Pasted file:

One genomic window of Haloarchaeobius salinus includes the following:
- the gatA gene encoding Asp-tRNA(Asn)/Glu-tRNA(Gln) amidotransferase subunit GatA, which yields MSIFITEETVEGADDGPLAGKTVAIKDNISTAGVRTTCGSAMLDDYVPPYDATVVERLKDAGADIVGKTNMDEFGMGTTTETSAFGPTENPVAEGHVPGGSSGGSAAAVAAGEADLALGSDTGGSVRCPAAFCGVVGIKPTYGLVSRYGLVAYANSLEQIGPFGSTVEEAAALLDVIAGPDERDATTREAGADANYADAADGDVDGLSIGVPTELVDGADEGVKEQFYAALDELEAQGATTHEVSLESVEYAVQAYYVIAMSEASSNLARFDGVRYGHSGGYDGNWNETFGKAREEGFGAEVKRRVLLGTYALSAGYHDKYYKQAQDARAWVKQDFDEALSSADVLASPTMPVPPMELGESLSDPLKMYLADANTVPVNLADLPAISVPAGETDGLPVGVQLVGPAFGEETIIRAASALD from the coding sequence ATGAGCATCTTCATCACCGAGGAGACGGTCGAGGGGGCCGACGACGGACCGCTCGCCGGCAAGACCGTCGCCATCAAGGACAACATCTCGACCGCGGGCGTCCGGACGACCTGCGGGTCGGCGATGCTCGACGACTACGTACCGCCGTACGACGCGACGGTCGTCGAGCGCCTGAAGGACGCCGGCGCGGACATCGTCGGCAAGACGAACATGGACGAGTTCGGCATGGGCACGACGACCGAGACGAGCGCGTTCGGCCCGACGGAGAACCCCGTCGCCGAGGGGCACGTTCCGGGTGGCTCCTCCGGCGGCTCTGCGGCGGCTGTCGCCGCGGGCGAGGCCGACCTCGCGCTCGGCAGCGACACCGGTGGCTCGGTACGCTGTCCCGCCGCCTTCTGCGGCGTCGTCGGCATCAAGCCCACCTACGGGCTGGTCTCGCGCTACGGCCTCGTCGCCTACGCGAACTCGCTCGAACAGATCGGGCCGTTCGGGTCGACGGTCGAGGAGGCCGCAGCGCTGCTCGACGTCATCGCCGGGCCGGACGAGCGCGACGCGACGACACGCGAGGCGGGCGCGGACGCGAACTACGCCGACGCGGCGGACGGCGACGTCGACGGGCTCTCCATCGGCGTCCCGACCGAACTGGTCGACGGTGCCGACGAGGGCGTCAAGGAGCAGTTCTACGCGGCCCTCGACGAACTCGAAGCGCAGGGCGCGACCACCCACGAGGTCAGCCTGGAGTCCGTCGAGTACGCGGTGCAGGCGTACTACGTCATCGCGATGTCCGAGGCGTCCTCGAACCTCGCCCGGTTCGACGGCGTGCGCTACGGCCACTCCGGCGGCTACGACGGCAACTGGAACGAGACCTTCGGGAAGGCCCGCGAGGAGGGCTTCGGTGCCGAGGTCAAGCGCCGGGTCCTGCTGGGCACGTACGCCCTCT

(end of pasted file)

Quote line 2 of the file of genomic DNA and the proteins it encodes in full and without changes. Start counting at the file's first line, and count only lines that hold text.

- the gatA gene encoding Asp-tRNA(Asn)/Glu-tRNA(Gln) amidotransferase subunit GatA, which yields MSIFITEETVEGADDGPLAGKTVAIKDNISTAGVRTTCGSAMLDDYVPPYDATVVERLKDAGADIVGKTNMDEFGMGTTTETSAFGPTENPVAEGHVPGGSSGGSAAAVAAGEADLALGSDTGGSVRCPAAFCGVVGIKPTYGLVSRYGLVAYANSLEQIGPFGSTVEEAAALLDVIAGPDERDATTREAGADANYADAADGDVDGLSIGVPTELVDGADEGVKEQFYAALDELEAQGATTHEVSLESVEYAVQAYYVIAMSEASSNLARFDGVRYGHSGGYDGNWNETFGKAREEGFGAEVKRRVLLGTYALSAGYHDKYYKQAQDARAWVKQDFDEALSSADVLASPTMPVPPMELGESLSDPLKMYLADANTVPVNLADLPAISVPAGETDGLPVGVQLVGPAFGEETIIRAASALD from the coding sequence ATGAGCATCTTCATCACCGAGGAGACGGTCGAGGGGGCCGACGACGGACCGCTCGCCGGCAAGACCGTCGCCATCAAGGACAACATCTCGACCGCGGGCGTCCGGACGACCTGCGGGTCGGCGATGCTCGACGACTACGTACCGCCGTACGACGCGACGGTCGTCGAGCGCCTGAAGGACGCCGGCGCGGACATCGTCGGCAAGACGAACATGGACGAGTTCGGCATGGGCACGACGACCGAGACGAGCGCGTTCGGCCCGACGGAGAACCCCGTCGCCGAGGGGCACGTTCCGGGTGGCTCCTCCGGCGGCTCTGCGGCGGCTGTCGCCGCGGGCGAGGCCGACCTCGCGCTCGGCAGCGACACCGGTGGCTCGGTACGCTGTCCCGCCGCCTTCTGCGGCGTCGTCGGCATCAAGCCCACCTACGGGCTGGTCTCGCGCTACGGCCTCGTCGCCTACGCGAACTCGCTCGAACAGATCGGGCCGTTCGGGTCGACGGTCGAGGAGGCCGCAGCGCTGCTCGACGTCATCGCCGGGCCGGACGAGCGCGACGCGACGACACGCGAGGCGGGCGCGGACGCGAACTACGCCGACGCGGCGGACGGCGACGTCGACGGGCTCTCCATCGGCGTCCCGACCGAACTGGTCGACGGTGCCGACGAGGGCGTCAAGGAGCAGTTCTACGCGGCCCTCGACGAACTCGAAGCGCAGGGCGCGACCACCCACGAGGTCAGCCTGGAGTCCGTCGAGTACGCGGTGCAGGCGTACTACGTCATCGCGATGTCCGAGGCGTCCTCGAACCTCGCCCGGTTCGACGGCGTGCGCTACGGCCACTCCGGCGGCTACGACGGCAACTGGAACGAGACCTTCGGGAAGGCCCGCGAGGAGGGCTTCGGTGCCGAGGTCAAGCGCCGGGTCCTGCTGGGCACGTACGCCCTCT